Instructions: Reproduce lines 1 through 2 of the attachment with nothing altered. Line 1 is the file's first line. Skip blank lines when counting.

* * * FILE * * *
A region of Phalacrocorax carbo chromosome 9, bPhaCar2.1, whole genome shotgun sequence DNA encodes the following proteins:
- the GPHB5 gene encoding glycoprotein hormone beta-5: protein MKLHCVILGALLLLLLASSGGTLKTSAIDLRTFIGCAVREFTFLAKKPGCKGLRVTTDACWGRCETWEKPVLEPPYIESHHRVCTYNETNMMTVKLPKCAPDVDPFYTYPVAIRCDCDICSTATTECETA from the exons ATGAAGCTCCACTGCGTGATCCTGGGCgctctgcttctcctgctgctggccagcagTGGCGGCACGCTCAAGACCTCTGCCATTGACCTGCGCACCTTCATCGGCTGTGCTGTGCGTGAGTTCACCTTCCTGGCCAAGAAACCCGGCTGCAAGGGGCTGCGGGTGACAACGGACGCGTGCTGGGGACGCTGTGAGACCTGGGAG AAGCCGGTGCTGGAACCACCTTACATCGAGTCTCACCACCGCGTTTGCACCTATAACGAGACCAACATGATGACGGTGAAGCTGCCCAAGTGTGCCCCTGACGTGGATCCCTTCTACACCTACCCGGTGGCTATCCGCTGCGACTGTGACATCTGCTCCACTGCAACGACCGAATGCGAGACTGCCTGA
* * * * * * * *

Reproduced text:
A region of Phalacrocorax carbo chromosome 9, bPhaCar2.1, whole genome shotgun sequence DNA encodes the following proteins:
- the GPHB5 gene encoding glycoprotein hormone beta-5: protein MKLHCVILGALLLLLLASSGGTLKTSAIDLRTFIGCAVREFTFLAKKPGCKGLRVTTDACWGRCETWEKPVLEPPYIESHHRVCTYNETNMMTVKLPKCAPDVDPFYTYPVAIRCDCDICSTATTECETA from the exons ATGAAGCTCCACTGCGTGATCCTGGGCgctctgcttctcctgctgctggccagcagTGGCGGCACGCTCAAGACCTCTGCCATTGACCTGCGCACCTTCATCGGCTGTGCTGTGCGTGAGTTCACCTTCCTGGCCAAGAAACCCGGCTGCAAGGGGCTGCGGGTGACAACGGACGCGTGCTGGGGACGCTGTGAGACCTGGGAG AAGCCGGTGCTGGAACCACCTTACATCGAGTCTCACCACCGCGTTTGCACCTATAACGAGACCAACATGATGACGGTGAAGCTGCCCAAGTGTGCCCCTGACGTGGATCCCTTCTACACCTACCCGGTGGCTATCCGCTGCGACTGTGACATCTGCTCCACTGCAACGACCGAATGCGAGACTGCCTGA